“Eat, drink, and be merry,” so the saying goes. But according to a new study, when it comes to alcohol consumption, you’re unlikely to be merry for long.
Study leader Dr. Ben Bamburg Geiger, from the University of Kent in the United Kingdom, found that while drinking alcohol makes us momentarily happy, it fails to offer long-term life satisfaction and well-being.
The researchers recently published their findings in the journal Social Science & Medicine.
It is no surprise that alcohol use is associated with reduced well-being. According to the National Institute on Alcohol Abuse and Alcoholism (NIAAA), alcohol use is the
Dr. Bamburg Geiger and colleagues note, however, that drinking alcohol is also deemed a source of pleasure. Many of us enjoy a drink after a hard day’s work, for example, or when socializing with friends.
But does having a drink or two really make us happy? This is what the team wanted to find out.
To reach their findings, Dr. Bamburg Geiger and colleagues analyzed data from the British Cohort 1970 Study (BCS70), alongside data gathered from a smartphone application.
The cohort study involved 17,000 babies born in a single week in 1970, who were regularly assessed between the ages of 30-42.
The alcohol consumption of participants was assessed using the question: “In the last 7 days, that is not counting today but starting from last [day], how much [drink] have you had?”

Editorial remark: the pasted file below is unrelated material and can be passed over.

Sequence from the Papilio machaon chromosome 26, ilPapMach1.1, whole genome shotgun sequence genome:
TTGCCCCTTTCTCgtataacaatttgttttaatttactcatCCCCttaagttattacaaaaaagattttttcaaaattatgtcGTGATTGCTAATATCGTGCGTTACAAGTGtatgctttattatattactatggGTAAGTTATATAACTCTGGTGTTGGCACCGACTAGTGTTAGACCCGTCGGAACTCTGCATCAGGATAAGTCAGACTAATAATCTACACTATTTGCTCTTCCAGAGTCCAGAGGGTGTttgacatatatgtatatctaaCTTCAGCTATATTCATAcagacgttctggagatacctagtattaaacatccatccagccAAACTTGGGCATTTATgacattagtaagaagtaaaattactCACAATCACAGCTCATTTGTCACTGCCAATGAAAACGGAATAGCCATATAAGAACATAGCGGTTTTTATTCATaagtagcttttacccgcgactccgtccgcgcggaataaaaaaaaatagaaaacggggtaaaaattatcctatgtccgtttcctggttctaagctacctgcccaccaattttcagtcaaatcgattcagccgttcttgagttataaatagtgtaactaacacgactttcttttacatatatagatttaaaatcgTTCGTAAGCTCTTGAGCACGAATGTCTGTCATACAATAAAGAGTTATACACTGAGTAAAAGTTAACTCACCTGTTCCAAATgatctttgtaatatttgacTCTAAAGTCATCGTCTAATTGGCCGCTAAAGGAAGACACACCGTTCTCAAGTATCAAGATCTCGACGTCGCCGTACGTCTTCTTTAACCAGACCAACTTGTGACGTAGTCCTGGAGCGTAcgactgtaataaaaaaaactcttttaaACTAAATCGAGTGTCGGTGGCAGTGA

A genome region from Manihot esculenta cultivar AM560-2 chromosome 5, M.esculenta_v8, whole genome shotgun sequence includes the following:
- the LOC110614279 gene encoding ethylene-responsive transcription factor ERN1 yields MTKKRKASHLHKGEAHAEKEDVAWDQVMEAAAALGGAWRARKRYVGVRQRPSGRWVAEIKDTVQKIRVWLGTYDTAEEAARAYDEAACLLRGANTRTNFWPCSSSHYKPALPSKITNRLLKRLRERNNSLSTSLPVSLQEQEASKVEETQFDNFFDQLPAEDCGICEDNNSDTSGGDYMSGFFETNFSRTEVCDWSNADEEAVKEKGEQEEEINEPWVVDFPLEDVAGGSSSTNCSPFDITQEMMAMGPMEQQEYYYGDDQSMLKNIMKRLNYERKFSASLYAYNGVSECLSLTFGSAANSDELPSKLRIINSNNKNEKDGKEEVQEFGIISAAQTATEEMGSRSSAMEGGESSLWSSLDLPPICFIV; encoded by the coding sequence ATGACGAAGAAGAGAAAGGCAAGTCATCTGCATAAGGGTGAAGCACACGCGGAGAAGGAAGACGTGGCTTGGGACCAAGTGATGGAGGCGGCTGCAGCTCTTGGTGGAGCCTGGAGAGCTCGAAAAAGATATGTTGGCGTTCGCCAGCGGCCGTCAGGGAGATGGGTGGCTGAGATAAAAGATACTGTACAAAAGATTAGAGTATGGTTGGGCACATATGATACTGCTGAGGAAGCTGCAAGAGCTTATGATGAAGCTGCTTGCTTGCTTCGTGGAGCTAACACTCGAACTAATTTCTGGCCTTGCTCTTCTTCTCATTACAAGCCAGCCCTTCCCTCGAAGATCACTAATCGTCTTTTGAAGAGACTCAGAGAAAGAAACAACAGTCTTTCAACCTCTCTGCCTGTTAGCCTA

The question was adjusted to account for beer, wine, spirits, fortified wines, and alcopops.
Subjects’ life satisfaction was monitored through a questionnaire that asked them to rate how satisfied they are with their life so far on a scale of 0 to 10, with 0 being “completely dissatisfied.”
For the smartphone-based assessment, the team analyzed data gathered from an iPhone application called “Mappiness,” which forms part of a project from the London School of Economics.
The app “beeps” anonymous users randomly twice a day – between the hours of 8 am and 10 pm – and asks them how happy they are in that exact moment, as well as who they are with and what they are doing; drinking alcohol is one of the options available for selection.
The researchers assessed the responses of more than 31,000 users from the U.K. between 2010-2013.
From their analysis of the cohort data, the researchers found there was “no significant relationship” between changing drinking levels over time and life satisfaction.
Among people who developed drinking problems, however, the team identified a reduction in life satisfaction.
From the smartphone-based analysis, the researchers found that people who consume alcohol are largely happier “in the moment,” but over time, their happiness fades.
The team says both analyses accounted for participant illness and other factors that may influence the link between alcohol and happiness.
The researchers say their findings are unable to make definitive conclusions about how alcohol consumption impacts happiness.
However, they say the results provide evidence on how alcohol use may positively and negatively impact well-being – something they believe has not been considered by governments when putting together alcohol regulation policies.
The authors add:
“Simple accounts of the well-being impacts of alcohol policies are therefore likely to be misleading. Policymakers must consider the complexity of different policy impacts on different conceptions of ‘well-being,’ over different time periods, and among different types of drinkers.”
The team hopes the findings encourage further research into the link between alcohol use and happiness and well-being, as a means to better informing alcohol policies.